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“…(A) band who, at their absolute top-dollar best are blandly entertaining college rock.” – Steve Albini.
It was Kurt Cobain and David Bowie’s favourite LP of the ‘80s, but the man who helmed 'Surfer Rosa' was just glad that he got to "rewrite the Pixies songs with a razor blade".
OK, so the Pixies were college rockers, but so were REM and Talking Heads. This compilation begins with the Albini-recorded ‘Bone Machine’, a fair demonstration of the elements that made them great: there’s Joey Santiago’s serrated riff, the Black Francis-patented scream and trademark seedy lyricism. "You buy me a soda and then try to molest me in a parking lot. Hup hup hup!". The thunderous drumming of Dave Lovering, Kim Deal’s harmony singing on the chorus, the lovely, restrained menace of the verse and the freewheeling guitar glory of the chorus.
There are three tracks here from 'Come On Pilgrim', the debut mini-LP, of which ‘Caribou’ is easily the best. The almost flamenco-styled, syncopated rattling of Black Francis guitar in the desolate chorus and his scream of "REPENT!" make this song one of the most important Pixies moments on record.
Hearing Surfer Rosa‘s ‘Broken Face’ straight after it, however, gives a lot of weight to the suggestion that Albini really did kick the Pixies into gear when they recorded their first LP proper with him in 1988. There’s so much more menace, malice and purpose in the sound, for which Albini rightly takes a great deal of credit.
Kim Deal’s ‘Gigantic’ comes in and everything else stops. It’s Kim’s gem, an unspeakably cool song. That Deal was underused as a songwriter in the Pixies was surely one of the reasons for their eventual split. Kim’s vocals root ’Gigantic’ in pop and it’s that essential pop-core that Albini was talking about when he described the Pixies as college rockers; the songs are all very definite, tightly coiled pieces of music. The Gil Norton-produced 'Doolittle' LP (1989), brought the melodic element of the Pixies sound to the fore and it’s no coincidence that the version of ‘Gigantic’ included here is the Norton remix, rather than the original Albini-recorded take.
Dynamically, the Pixies at their best were incredible. Black Francis’s singing, the guitar attack and Dave’s drumming allowed the band to switch, mid-song, from the disciplined, repetitive and restrained to the wild, free and discordant. It’s much to their credit that they never went overboard into white noise on record, because they had the intelligence to harness their instinct and capacity for sheer noise. ‘Debaser’, for example, manages to mix the inimitable Black Francis holler and the squalling guitars with that uncanny pop sensibility. "Rock me, Joe", sings Black Francis, as violins and cellos blend seamlessly with the electrified drones and sweeping melodies of Joey’s lead guitar, on the unique and incredibly intelligent ‘Monkey Gone To Heaven’.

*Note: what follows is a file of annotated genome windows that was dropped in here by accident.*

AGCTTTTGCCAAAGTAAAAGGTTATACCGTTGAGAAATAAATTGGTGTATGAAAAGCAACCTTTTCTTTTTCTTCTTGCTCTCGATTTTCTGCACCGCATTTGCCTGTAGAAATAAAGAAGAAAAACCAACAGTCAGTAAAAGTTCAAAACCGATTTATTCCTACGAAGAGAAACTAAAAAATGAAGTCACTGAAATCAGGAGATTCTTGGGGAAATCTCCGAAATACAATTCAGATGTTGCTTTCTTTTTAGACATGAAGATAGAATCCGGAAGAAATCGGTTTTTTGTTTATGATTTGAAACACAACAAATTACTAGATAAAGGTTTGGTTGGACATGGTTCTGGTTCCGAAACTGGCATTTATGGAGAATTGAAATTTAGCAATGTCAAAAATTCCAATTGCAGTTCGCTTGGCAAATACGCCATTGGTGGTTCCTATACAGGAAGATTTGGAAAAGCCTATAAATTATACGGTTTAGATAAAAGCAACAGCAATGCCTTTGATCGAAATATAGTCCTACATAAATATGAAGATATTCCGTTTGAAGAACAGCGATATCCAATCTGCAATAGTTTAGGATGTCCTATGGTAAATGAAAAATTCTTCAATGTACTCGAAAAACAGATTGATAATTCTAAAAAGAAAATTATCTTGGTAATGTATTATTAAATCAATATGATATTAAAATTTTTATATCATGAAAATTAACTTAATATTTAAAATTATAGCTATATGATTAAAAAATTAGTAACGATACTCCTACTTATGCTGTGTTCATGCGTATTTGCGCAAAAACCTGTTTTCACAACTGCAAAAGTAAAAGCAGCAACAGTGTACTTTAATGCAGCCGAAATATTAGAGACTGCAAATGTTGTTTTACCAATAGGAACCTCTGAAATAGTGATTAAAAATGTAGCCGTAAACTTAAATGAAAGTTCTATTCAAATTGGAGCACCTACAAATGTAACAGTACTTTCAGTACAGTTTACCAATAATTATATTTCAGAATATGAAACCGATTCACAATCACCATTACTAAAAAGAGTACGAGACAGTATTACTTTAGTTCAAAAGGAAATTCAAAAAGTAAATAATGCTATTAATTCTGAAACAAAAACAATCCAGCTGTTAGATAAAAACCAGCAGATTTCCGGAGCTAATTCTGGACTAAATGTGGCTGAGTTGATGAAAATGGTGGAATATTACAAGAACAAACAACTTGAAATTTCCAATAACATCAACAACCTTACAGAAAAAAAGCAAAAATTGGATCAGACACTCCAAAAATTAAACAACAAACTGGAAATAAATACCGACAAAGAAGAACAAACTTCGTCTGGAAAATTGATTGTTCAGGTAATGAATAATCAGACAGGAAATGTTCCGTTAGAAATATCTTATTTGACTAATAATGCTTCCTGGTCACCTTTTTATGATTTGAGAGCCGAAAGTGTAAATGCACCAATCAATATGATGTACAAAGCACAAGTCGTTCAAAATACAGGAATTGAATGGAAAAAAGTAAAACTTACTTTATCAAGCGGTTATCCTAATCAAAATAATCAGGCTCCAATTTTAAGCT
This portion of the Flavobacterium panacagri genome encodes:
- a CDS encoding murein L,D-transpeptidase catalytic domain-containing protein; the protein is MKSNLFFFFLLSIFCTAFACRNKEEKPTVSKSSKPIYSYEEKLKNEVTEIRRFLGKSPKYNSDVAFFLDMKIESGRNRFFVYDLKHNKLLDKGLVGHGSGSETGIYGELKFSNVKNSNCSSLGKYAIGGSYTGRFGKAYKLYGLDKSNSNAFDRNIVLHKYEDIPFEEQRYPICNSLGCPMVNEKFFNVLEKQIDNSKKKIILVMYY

'Doolittle' is heavily represented on this best of, but third studio LP 'Bossanova'(1990) is treated harshly, with only three of its tracks making it onto 'Wave Of Mutilation'. In some ways, 'Bossanova' is the most interesting Pixies record, displaying an art-rock turn which, sadly, was never followed up. ‘Dig For Fire’, which is genius, is the best of the 'Bossanova' tracks included here, with its shimmying, Talking Heads-ish verse and yet another of those inimitable Joey Santiago guitar moments in the chorus.
1991’s 'Trompe Le Monde' gets three tracks too; the gutsy, punchdrunken ‘U-Mass’, the slightly bloated rocker ‘Planet of Sound.’ and ’Alec Eiffel, which has no right to be on a Pixies Best Of at all.
The Pixies created some of the most joyous, brutal reassessments of rock music yet written and many of their best songs are to be found here. For the uninitiated, 'Wave Of Mutilation' will serve as a fine introduction to the Pixies unique and compelling sound. For the faithful, the opportunity to compare this best of with your own personal favourites and argue about what should have been included and what shouldn’t. Enjoy them when you catch them on the reunion tour this summer.
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